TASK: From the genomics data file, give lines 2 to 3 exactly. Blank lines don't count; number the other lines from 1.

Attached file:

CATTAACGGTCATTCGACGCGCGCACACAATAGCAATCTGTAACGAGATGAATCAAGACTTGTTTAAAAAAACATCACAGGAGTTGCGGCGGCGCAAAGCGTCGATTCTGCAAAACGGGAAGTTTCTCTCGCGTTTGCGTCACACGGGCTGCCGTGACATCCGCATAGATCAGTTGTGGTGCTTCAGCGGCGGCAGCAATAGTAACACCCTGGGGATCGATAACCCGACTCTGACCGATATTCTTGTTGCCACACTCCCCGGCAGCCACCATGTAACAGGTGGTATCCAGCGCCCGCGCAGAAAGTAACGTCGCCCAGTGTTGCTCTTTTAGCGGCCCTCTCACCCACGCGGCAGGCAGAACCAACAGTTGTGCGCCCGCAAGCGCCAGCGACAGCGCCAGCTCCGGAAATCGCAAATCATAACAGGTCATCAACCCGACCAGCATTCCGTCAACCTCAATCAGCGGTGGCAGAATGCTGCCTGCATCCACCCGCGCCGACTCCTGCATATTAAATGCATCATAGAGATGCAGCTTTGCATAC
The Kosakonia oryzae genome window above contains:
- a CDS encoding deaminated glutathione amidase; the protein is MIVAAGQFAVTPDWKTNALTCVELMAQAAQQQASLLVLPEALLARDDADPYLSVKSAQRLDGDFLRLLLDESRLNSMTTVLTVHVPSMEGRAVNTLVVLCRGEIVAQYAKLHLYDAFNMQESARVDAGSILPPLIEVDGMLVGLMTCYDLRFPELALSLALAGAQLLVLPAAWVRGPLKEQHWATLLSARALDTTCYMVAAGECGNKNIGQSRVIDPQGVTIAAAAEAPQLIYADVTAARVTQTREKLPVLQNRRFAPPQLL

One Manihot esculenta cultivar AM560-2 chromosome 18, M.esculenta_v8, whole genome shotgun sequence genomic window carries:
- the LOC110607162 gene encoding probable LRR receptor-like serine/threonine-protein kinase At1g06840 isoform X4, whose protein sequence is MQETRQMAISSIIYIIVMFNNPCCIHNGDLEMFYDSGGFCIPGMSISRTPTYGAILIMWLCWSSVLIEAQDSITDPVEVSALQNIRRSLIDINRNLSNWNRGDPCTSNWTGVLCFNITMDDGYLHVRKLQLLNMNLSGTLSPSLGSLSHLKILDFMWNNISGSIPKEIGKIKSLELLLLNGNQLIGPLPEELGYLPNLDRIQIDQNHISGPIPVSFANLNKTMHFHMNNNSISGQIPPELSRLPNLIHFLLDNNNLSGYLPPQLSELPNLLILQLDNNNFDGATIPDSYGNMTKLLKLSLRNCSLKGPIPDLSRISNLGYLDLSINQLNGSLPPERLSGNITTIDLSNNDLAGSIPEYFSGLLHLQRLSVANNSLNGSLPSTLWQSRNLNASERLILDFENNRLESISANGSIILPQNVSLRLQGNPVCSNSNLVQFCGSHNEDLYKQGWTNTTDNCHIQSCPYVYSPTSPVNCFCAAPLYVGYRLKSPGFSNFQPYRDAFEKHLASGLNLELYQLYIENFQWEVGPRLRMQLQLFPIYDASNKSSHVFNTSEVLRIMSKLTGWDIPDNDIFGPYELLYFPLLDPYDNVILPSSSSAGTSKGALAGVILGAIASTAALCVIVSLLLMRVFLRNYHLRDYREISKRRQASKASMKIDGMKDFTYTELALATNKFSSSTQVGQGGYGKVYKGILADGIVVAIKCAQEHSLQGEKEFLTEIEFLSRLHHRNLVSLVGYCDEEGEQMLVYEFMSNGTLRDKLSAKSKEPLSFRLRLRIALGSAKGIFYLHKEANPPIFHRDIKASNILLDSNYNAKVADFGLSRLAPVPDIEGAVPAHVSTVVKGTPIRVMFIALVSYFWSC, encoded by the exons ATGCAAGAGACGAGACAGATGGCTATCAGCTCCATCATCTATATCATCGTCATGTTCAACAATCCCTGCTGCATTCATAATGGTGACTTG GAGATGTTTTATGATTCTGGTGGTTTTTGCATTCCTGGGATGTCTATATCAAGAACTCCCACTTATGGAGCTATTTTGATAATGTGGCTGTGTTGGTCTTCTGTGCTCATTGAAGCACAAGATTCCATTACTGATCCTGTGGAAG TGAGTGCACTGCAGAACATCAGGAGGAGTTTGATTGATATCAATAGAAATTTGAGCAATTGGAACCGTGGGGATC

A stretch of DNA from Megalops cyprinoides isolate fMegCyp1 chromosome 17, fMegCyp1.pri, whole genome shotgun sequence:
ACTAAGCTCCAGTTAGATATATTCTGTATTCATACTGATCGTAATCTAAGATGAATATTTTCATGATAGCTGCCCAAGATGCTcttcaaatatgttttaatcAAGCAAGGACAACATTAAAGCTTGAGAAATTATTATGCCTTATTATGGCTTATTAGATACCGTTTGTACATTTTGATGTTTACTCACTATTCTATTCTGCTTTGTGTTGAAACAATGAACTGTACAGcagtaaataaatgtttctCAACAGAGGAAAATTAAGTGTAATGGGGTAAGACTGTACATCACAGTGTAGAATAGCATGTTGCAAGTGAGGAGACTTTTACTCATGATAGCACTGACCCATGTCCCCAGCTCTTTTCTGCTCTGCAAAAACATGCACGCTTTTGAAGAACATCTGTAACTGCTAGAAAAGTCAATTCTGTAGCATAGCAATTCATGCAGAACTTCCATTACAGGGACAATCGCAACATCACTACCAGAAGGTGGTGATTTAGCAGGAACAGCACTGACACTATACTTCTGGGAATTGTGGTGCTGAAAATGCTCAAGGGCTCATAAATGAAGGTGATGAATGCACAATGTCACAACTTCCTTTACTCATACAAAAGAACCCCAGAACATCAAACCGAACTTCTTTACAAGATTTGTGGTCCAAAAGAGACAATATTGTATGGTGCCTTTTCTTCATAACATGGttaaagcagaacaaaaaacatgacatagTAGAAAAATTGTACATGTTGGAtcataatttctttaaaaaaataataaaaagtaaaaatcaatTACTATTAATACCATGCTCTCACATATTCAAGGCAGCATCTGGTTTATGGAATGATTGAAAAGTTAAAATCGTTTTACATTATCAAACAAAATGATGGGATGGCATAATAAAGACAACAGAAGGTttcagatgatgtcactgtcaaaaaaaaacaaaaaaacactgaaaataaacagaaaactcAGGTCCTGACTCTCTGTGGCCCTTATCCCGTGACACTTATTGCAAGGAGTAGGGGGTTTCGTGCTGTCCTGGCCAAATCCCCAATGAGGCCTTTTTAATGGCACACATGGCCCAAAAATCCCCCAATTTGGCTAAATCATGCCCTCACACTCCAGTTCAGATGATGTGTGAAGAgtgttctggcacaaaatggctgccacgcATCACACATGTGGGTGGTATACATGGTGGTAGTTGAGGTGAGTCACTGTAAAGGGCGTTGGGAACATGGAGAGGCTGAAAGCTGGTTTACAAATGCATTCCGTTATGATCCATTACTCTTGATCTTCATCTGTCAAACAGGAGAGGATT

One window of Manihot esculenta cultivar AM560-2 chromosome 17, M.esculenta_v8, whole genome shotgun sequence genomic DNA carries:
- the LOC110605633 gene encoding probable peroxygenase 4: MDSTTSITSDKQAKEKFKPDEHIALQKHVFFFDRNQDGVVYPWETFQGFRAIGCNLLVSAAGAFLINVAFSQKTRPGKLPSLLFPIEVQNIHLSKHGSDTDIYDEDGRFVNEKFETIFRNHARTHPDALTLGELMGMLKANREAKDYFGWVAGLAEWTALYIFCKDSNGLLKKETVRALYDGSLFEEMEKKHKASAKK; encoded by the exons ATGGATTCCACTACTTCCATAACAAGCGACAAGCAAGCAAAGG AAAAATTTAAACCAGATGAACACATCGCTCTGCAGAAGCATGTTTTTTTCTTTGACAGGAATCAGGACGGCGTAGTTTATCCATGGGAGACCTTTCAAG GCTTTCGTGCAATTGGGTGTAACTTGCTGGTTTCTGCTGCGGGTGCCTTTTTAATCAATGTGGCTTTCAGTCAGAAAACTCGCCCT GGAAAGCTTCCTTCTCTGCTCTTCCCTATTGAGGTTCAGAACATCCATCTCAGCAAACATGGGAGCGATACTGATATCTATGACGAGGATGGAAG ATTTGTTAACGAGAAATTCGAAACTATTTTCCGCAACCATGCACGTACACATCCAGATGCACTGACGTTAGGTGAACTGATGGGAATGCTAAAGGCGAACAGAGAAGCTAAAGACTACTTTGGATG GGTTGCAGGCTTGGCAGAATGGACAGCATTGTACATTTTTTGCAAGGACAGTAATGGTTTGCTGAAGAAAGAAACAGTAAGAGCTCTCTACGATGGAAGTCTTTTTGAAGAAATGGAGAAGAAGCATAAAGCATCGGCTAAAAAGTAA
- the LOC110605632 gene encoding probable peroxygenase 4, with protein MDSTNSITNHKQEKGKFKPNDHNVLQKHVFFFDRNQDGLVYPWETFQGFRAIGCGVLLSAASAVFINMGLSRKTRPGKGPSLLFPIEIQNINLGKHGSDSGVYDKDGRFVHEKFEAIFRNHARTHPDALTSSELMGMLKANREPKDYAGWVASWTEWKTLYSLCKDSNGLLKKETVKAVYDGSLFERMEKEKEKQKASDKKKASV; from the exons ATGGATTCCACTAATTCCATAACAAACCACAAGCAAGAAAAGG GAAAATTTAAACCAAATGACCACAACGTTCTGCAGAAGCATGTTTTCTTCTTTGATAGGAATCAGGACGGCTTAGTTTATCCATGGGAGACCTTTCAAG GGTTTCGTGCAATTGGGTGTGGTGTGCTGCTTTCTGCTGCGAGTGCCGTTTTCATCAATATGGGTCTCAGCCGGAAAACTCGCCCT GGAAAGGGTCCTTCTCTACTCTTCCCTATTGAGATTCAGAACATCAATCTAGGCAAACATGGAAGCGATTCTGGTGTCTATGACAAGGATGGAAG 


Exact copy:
The Kosakonia oryzae genome window above contains:
- a CDS encoding deaminated glutathione amidase; the protein is MIVAAGQFAVTPDWKTNALTCVELMAQAAQQQASLLVLPEALLARDDADPYLSVKSAQRLDGDFLRLLLDESRLNSMTTVLTVHVPSMEGRAVNTLVVLCRGEIVAQYAKLHLYDAFNMQESARVDAGSILPPLIEVDGMLVGLMTCYDLRFPELALSLALAGAQLLVLPAAWVRGPLKEQHWATLLSARALDTTCYMVAAGECGNKNIGQSRVIDPQGVTIAAAAEAPQLIYADVTAARVTQTREKLPVLQNRRFAPPQLL